The U.S. Navy is making fast progress with new countermine technologies to track, identify, and destroy enemy mines.
Progress in testing, integration, and production has revealed new breakthroughs in technology that is capable of autonomously identifying and destroying mines. While countermine technology is nothing new, current developments indicate that the Navy has achieved long-standing goals in the realm of countermine warfare.
Leading Navy thinkers have been well aware of the threat posed by mines for years, and many have come to believe that mine-hunting capabilities will only become more important. A 2017 report from the Naval Postgraduate School identifies five key areas that the Navy must focus on in order to stay in front of the growing mine threat. Interestingly, the areas identified in the essay align very closely with the recent efforts of the Navy and Raytheon. The capabilities that the report identifies as most important—“sensor range and resolution, automatic target recognition, and acoustic communications bandwidth”—are entirely consistent with the aims of the AQS-20 and Barracuda programs.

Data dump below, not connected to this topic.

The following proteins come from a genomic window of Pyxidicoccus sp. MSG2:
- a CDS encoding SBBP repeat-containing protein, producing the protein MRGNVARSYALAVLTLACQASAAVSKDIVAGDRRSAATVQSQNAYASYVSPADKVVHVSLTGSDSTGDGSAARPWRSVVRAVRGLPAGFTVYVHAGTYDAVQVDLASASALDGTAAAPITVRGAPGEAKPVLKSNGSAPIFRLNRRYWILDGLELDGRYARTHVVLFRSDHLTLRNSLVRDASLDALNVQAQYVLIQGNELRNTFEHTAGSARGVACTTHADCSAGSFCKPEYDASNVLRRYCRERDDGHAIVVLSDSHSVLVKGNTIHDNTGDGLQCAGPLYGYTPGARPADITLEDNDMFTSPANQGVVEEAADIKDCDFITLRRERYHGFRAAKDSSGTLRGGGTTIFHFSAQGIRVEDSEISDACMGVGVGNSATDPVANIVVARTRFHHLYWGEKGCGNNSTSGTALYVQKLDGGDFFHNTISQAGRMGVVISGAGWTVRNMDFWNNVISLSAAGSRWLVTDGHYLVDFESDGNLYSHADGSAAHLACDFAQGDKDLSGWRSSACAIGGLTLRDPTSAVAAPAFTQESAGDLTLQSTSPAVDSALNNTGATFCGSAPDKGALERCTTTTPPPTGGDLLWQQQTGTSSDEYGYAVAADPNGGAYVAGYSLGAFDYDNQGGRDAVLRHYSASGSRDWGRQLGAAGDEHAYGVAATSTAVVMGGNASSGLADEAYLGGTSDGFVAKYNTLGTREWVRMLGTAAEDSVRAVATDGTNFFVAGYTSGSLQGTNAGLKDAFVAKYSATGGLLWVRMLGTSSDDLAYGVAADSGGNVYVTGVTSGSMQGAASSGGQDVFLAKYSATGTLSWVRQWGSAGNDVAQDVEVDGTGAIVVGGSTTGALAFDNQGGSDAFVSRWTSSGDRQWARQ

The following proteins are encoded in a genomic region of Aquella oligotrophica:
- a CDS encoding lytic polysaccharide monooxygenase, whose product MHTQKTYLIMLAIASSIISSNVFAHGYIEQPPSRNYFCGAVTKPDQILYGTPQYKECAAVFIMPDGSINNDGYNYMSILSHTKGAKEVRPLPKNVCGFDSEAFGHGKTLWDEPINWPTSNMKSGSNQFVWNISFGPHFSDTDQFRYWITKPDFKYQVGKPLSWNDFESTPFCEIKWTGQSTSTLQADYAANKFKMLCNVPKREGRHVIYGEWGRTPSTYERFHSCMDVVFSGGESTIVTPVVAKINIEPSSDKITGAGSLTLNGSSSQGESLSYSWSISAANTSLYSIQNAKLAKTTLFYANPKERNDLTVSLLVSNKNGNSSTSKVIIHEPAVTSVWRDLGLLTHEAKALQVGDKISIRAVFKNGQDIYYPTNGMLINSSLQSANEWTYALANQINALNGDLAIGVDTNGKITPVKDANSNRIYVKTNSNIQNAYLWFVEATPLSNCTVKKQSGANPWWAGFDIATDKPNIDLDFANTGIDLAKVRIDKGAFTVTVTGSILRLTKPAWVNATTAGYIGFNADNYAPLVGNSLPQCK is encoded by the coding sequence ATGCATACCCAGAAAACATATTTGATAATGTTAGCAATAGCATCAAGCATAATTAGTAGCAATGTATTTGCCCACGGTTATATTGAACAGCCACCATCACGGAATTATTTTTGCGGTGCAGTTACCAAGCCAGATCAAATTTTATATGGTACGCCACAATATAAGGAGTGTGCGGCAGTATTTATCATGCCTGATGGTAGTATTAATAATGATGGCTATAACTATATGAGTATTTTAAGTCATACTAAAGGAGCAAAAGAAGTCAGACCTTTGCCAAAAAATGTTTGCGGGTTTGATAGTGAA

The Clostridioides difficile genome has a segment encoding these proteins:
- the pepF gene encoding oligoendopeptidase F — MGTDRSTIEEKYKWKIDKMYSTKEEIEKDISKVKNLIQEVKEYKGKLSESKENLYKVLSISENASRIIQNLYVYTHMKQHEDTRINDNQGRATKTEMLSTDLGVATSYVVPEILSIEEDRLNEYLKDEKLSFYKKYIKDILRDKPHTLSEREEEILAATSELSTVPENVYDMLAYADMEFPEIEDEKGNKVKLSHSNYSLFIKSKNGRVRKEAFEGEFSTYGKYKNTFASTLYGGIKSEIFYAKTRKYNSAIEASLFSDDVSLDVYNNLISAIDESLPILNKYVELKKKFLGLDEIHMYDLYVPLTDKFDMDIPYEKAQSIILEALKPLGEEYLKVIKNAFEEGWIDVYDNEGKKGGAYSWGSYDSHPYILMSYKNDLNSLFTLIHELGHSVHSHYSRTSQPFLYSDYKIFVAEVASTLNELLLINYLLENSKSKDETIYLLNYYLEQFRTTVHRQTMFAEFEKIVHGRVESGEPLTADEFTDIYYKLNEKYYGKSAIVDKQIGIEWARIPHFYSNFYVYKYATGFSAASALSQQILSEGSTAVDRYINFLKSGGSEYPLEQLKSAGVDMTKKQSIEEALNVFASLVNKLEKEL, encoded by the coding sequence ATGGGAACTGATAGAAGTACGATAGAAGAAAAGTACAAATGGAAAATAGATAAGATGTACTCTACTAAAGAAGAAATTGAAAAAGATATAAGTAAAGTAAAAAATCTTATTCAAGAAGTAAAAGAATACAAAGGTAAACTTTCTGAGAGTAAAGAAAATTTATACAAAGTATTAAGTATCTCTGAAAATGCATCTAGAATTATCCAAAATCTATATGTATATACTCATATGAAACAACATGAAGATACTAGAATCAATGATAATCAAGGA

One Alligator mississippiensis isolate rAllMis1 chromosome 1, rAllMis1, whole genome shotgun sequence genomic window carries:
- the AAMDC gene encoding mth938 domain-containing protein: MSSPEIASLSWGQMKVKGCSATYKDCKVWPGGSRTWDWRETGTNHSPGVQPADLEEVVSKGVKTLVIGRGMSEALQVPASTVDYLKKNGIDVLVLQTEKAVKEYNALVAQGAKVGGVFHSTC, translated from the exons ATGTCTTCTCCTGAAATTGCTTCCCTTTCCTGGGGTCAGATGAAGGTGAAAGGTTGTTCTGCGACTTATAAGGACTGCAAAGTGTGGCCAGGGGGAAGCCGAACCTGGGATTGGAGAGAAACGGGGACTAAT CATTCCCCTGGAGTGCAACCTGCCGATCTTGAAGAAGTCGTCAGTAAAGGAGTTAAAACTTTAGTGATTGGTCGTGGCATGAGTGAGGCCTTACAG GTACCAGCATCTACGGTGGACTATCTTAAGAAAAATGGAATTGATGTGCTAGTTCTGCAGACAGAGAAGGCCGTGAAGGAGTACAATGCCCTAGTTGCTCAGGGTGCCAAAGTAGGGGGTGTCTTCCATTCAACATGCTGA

In addition, the study specifically anticipates that “improvements to sensor range and resolution can be achieved by utilizing synthetic aperture sonar.” Sure enough, that is exactly what the AQS-20 does. The overlap between the report and the AQS-20 system demonstrates how research on anticipated threats informs the Navy’s innovations. Industry partners often invest internal funds in efforts to align with or anticipate what the Navy will need to address emerging threats.
By highlighting the need to reduce the “detect-to-engage” timeline, the report anticipated the recent effort to significantly reduce the sensor-to-shooter time of mine-hunting systems. Notably, this is what the networked Barracuda and AQS-20 systems are specifically engineered to do.
Kris Osborn is the Defense Editor for the National Interest. Osborn previously served at the Pentagon as a Highly Qualified Expert with the Office of the Assistant Secretary of the Army—Acquisition, Logistics & Technology. Osborn has also worked as an anchor and on-air military specialist at national TV networks. He has appeared as a guest military expert on Fox News, MSNBC, The Military Channel, and The History Channel. He also has a Master's Degree in Comparative Literature from Columbia University.